Israeli Policy on the Chemical Weapons Convention

An article by by Gerald M. Steinberg, Director, Program on Conflict Management and Negotiation, Arms Control and Non-Proliferation Project, Bar Ilan University
November 1, 2000

Weapon Program: 

  • Chemical

This article appeared in Synthesis, published by the Organization for the
Prohibition of Chemical Weapons, The Hague, November 2000 (pp. 29-31)

Israel's approach to global arms control treaties reflects a number of complex factors -- extreme geographic vulnerability, the Middle East threat environment, skepticism regarding the potential contribution of these treaties to contribute to security and stability (illustrated in the case of Iraq), as well as a strong interest in reducing the threats posed by weapons of mass destruction. These factors are particularly pronounced in Israel's refusal to relinquish its ambiguous existential nuclear deterrent option by joining the NPT.[1] At the same time, Israel signed and is planning to ratify the Comprehensive Test Ban Treaty, demonstrating an interest in pursuing arms limitation when this is consistent with national security interests.

Israeli policy is also reflected in the participation in the multilateral working group on Arms Control and Regional Security (ACRS) that began after the 1991 Gulf War and the Madrid Middle East Peace Conference. A number of the major states in the region, including Israel, Egypt, Jordan, as well as a number of North African and Gulf States, participated in this process, (although key states, including Syria, Iran, Iraq, and Libya did not participate.) However, the ACRS meetings stopped in 1994, in part, reflecting the lack of progress in the overall Middle East peace process, but also due to basic disagreements between Egypt and Israel over agendas and approaches, including the NPT.[2]

The Israeli policy with respect to the CWC has been consistent with the cautious approach to global arms control regimes. The importance of chemical weapons limitations was highlighted by the proliferation of chemical weapons beginning in the 1970s. Iraq's extensive use of chemical agents during the war with Iran, were an important factor in the development of the CWC, and the Middle East remains a key area of concern.

The treaty was opened for signature in January 1993, and entered into force in April 1997 (180 days after the deposit of the 65th instrument of ratification). In the Middle East, the CWC received a mixed reception. Israel was among the first to sign, but the Egyptian government attempted to persuade all the Arab states to reject the treaty, linking this to Israeli acceptance of the NPT. In addition to Egypt, other key states, including Syria and Libya, have adopted this policy, but others, such as Jordan, Morocco, Algeria, and Oman have signed and ratified the agreement. Many reports indicate that large chemical weapons arsenals are maintained by many states in the region, including Iraq, Egypt, Syria, Iran and Libya, and the threat remains.[3]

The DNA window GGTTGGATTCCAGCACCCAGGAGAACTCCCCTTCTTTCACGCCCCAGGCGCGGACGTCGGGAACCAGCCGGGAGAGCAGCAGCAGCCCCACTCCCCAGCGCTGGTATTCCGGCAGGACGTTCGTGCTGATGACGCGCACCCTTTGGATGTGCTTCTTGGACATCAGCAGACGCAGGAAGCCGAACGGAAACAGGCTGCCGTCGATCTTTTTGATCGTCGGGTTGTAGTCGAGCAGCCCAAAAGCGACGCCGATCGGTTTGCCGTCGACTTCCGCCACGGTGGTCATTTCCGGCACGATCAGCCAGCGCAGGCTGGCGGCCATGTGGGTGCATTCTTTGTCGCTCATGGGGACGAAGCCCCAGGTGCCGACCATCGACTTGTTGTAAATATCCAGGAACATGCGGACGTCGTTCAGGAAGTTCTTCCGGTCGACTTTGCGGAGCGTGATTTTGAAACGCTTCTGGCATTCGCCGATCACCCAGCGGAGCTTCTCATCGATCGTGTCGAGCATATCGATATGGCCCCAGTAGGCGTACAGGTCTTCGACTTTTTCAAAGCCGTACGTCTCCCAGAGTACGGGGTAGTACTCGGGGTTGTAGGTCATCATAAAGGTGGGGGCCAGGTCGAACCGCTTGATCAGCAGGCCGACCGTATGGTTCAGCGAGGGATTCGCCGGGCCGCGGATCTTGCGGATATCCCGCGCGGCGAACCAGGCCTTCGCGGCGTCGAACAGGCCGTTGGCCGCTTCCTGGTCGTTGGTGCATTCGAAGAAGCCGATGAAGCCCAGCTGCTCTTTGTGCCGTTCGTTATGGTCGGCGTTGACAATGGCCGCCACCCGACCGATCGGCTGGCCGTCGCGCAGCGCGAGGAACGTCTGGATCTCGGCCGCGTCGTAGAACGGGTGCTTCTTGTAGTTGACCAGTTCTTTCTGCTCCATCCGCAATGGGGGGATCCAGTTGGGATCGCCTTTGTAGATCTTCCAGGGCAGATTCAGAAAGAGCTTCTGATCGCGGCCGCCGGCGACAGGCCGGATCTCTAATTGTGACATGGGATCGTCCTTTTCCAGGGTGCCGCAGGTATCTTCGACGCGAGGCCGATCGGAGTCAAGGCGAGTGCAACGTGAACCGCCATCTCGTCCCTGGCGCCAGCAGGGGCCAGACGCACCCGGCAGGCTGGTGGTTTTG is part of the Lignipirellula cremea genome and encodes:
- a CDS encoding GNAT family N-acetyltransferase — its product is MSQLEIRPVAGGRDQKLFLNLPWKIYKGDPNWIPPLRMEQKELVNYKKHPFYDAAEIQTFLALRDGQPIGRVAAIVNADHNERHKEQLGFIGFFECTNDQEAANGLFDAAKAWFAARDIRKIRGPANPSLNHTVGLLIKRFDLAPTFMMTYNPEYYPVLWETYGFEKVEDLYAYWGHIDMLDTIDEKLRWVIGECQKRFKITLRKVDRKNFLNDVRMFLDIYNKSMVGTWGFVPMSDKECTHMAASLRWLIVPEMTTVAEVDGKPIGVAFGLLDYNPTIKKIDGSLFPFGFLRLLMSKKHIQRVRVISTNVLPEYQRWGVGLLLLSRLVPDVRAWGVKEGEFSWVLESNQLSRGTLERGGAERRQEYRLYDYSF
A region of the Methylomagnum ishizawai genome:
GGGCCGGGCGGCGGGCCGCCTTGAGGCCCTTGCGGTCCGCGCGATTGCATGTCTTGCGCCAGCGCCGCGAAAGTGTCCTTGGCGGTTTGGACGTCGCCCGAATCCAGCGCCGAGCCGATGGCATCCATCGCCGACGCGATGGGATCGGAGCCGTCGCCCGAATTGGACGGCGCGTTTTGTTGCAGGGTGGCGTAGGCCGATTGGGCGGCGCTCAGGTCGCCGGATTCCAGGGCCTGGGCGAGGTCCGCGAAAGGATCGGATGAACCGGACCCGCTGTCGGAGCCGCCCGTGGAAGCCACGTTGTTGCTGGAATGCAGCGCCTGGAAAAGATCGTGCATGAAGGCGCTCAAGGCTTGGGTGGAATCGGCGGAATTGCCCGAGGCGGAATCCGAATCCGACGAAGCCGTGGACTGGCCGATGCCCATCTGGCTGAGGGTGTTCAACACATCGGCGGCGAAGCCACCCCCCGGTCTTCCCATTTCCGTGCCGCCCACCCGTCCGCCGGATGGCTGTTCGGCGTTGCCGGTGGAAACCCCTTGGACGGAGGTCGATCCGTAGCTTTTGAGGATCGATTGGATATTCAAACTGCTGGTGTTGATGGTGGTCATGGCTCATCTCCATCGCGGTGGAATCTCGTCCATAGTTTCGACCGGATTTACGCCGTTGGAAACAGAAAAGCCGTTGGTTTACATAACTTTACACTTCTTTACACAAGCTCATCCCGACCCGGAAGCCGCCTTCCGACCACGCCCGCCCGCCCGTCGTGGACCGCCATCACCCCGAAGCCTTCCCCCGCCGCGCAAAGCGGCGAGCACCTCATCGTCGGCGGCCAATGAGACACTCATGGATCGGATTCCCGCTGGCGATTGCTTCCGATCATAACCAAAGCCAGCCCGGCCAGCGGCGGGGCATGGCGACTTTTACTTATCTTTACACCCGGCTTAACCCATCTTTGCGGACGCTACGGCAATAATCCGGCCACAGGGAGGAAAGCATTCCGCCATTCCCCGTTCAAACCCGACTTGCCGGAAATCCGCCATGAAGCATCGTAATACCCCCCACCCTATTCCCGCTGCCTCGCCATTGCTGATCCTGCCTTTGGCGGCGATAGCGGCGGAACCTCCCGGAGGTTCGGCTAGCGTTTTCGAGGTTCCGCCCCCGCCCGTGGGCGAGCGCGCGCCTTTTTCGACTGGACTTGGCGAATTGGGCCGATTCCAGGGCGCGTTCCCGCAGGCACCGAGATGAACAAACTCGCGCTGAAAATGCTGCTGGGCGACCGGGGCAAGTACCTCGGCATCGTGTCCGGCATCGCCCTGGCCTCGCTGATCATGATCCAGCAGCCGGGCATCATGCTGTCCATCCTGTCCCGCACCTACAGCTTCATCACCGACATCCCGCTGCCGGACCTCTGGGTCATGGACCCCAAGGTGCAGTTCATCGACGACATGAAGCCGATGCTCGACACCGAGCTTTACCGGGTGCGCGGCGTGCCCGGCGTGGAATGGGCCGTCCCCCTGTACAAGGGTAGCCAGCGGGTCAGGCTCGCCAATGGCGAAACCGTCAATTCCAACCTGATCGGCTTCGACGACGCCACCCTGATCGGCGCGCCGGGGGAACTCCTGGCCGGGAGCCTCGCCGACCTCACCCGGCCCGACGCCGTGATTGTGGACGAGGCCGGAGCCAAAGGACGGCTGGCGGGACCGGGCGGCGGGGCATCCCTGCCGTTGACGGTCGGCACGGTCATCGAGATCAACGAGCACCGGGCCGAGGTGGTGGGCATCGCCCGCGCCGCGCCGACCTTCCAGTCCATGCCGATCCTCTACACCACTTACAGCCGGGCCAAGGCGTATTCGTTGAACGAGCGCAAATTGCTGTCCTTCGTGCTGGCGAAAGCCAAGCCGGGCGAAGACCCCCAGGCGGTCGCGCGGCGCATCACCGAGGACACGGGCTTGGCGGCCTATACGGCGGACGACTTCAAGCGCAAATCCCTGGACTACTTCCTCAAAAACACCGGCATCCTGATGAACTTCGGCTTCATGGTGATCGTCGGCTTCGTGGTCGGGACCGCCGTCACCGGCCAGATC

The Israeli government's decision to sign the treaty in January 1993 marked a major departure from Israel's traditional policies, which gave preference to regional treaties, based on mutual inspection. In the wake of the 1991 Madrid peace conference and the Gulf War, Israel began to reconsider its policy on arms control, including, as noted, the agreement to participate in the ACRS working group. The Iraqi use of chemical weapons, the threat of CW attacks on Israel during the Gulf War, and the proliferation of these weapons in the region increased the threat perception in Israel. The U.S. government also pressed Israel to sign the CWC, and the close political relationship between the United States and Israel was a factor in the 1993 decision.

Although many government and military policy makers remained skeptical, others, including the late Prime Minister Rabin, viewed participation by Israel in the CWC as a net benefit. As a result, Israel also became more involved in the activities of the Conference on Disarmament, becoming a full member in 1997, and more pro-active in regional arms control efforts, including ACRS.

Although Israel was among the first signatories of the CWC, quick ratification did not follow. Contributing factors include changes in the regional security situation, Israeli domestic political changes, questions regarding the effectiveness of the CWC and the impact on the chemical industry, and the unresolved debate over the efficacy of renouncing the deterrent value of a CW option.

In 1993, the Israeli government in power at the time, led by Prime Minister Rabin and Foreign Minister Peres, was very optimistic about the chances of creating a "New Middle East", with a strong element of regional security. However, by 1995, the optimism had faded. The activities of the ACRS working group were frozen in the wake of the debate prior to the 1995 NPT Extension Conference and the impasse over Egyptian demands regarding Israeli policy.[4] With uncertainty about whether the United States would ratify the CWC, the Israelis postponed making a decision on ratification. After the U.S. ratified the CWC in 1997, the Netanyahu government began to consider the issue again, but was faced with different priorities and a very crowded agenda.

In 1997, following the treaty's entry into force and the establishment of the OPCW, the question of Israeli ratification of the CWC reemerged as a priority on the foreign policy agenda. As a result, a high-level security committee of the Cabinet, including Prime Minister Netanyahu, Defense Minister Mordechai, and Ministers Natan Sharansky and Ariel Sharon, met to re-examine the issue.

The Committee considered arguments for and against ratification.[5] The key factor in support of ratification was and remains economic: the sanctions that will be imposed on non-signatories beginning in the year 2000 are expected to be very costly. Israel is an advanced industrial country with a high level of interdependence with respect to the economies of other developed states. The loss of access to both suppliers and markets in the OECD countries would be very expensive for Israel.

A second factor favoring ratification focuses on the primary purpose of the CWC -- to limit the threat posed by the proliferation of chemical weapons. In the wake of the Gulf War and the perceived threat to Israel posed by Iraqi and Iranian CW capabilities, as well as the Egyptian, Syrian, and Libyan stockpiles, supporters of ratification argue that Israel should participate in any effort to reduce the threat of chemical weapons in the region. The CWC's highly intrusive verification mechanism is an indication that in contrast to other global arms limitation systems, the verification in this case will be more reliable. As the range of states in the region that accept the provisions of the CWC expands, the remaining holdouts, primarily Egypt, Syria, and Libya, will face greater pressure that might eventually induce them to sign and ratify as well.